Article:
This is How Health Care Providers are Protecting You From COVID-19
Knowing that patients are concerned about safety, medical facilities have adapted to ensure your safety in a variety of clinical settings, including the ER.
Your medical appointments may look and feel different now. “We’ve put the safety of our patients at the forefront in all our actions,” says Dipen Parekh, M.D., Chief Clinical Officer and Interim Chief Operating Officer of the University of Miami Health System. “Our experts are here and ready to provide the same great care, just with enhanced safety measures in place.”
In many cases, the waiting room is rearranged to limit the number of people onsite and to promote physical distancing, and there is enhanced cleaning and disinfecting of clinical areas on a regular basis. Your doctor may not be wearing a tie and lab coat, but that's so they can wear clothes that can be washed daily.
Those are some of the many steps that medical centers like the University of Miami Health System are taking to provide patients with enhanced safety features as they receive their health care. Here are a few more:
In order to limit the number of people in an area, visitors cannot join appointments in person, but the UHealth staff can help you stay connected with loved ones using a tablet or smartphone. One adult may accompany pediatric patients.
UHealth screens patients for COVID-19 prior to each appointment. The screening includes questions about your potential exposure to COVID-19, and current symptoms, and may involve a temperature reading. Any patients suspected of having coronavirus are immediately separated from other patients and treated in an isolated area.
All patients will be provided a mask upon arrival. Children under two years of age should not wear a mask. That same protection is applied to our staff and providers who you will see wearing appropriate personal protective equipment, or PPE.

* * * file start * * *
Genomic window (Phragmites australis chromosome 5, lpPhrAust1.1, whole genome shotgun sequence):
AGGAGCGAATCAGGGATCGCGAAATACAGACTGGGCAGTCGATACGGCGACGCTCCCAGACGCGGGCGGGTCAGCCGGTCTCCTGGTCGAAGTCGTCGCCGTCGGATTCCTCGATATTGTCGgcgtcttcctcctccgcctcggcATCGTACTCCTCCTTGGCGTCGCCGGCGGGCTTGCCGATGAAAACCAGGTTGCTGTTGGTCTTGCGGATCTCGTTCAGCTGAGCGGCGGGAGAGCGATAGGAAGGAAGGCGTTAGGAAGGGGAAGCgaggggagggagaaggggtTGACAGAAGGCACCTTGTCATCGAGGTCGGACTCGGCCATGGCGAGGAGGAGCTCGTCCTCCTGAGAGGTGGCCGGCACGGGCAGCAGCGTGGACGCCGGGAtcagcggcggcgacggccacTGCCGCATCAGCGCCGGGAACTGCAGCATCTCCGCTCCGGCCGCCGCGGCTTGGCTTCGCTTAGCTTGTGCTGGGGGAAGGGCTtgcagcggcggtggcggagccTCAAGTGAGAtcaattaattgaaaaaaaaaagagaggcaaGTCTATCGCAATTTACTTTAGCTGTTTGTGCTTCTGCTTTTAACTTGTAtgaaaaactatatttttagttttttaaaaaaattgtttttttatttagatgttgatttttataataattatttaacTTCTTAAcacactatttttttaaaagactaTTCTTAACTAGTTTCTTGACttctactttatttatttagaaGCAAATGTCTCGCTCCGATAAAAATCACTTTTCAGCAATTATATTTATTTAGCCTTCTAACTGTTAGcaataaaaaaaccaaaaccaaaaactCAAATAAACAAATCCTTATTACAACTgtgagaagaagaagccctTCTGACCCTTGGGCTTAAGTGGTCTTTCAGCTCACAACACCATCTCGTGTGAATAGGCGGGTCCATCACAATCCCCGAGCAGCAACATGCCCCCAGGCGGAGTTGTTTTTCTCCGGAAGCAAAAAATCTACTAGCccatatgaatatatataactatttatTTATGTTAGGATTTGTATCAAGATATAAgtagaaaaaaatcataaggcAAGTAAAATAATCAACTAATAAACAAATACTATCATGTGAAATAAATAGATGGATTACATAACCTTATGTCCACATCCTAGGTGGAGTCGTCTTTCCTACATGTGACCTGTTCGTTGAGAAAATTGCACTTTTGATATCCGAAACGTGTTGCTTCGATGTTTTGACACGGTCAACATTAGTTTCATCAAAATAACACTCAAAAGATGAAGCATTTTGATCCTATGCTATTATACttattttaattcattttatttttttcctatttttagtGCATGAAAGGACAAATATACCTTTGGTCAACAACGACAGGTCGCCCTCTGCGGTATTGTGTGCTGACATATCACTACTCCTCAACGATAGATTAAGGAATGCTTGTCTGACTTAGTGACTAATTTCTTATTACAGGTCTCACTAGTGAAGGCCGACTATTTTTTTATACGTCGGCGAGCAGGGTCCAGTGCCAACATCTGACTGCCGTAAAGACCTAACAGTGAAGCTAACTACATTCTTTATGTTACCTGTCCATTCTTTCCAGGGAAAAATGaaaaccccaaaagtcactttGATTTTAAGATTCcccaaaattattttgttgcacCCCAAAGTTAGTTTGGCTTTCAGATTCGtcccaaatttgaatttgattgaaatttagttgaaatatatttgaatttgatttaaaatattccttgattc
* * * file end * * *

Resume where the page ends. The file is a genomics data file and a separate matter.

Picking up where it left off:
You’ll also see reminders to physically distance on floors and in elevators, and there are new safety shields at all registration areas, further increasing your safety upon entry.
Extra safety measures for surgeries and ER visits
Many people need to have surgery or other elective procedures that may have been postponed.
"At the time of the COVID crisis, we only took care of the emergent surgeries, but now I think it's very important to take care of anyone with health concerns," says Dr. Parekh. "Care may have been delayed or put on hold and it is critical that these patients receive timely treatment to ensure good outcomes for their health."
When you do arrive for any surgery or procedure, there will be even more precautions. Every UHealth patient is tested for COVID-19 before a surgery or procedure.
When it comes to the emergency room, don’t delay. If you or a loved one experience a medical emergency, you should go the hospital. Facilities are adjusting how ERs operate to keep their patients safe.
For instance, there is a mobile unit outside of the UHealth emergency room, specifically for patients who may have coronavirus. These patients have a separate "transport flow" using dedicated elevators that go to the top floor of the hospital that is completely isolated.
"We have initiated and implemented all necessary steps to make sure that there's absolutely no intermingling or interaction between the COVID positive and the non-COVID patients seeking healthcare," says Dr. Parekh. “Patients should know that we are taking every precaution to keep them safe when coming to UHealth for their care.”
Many medical appointments can take place on your computer, tablet or smartphone.
"One of the most unintended but welcome consequences of the pandemic is a pivot to virtual care," says Dr. Parekh. "Typically, as a health care system, we take care of about 6,000 patients on any given day on an outpatient basis. At this point in time, we are doing 2,000 of these 6,000 patients through virtual care, and moving forward, we expect this number to increase."
Having a doctor's appointment from home provides convenience and peace of mind.
Request a virtual visit today.
Natasha Bright is a contributing writer for UMiami Health News.
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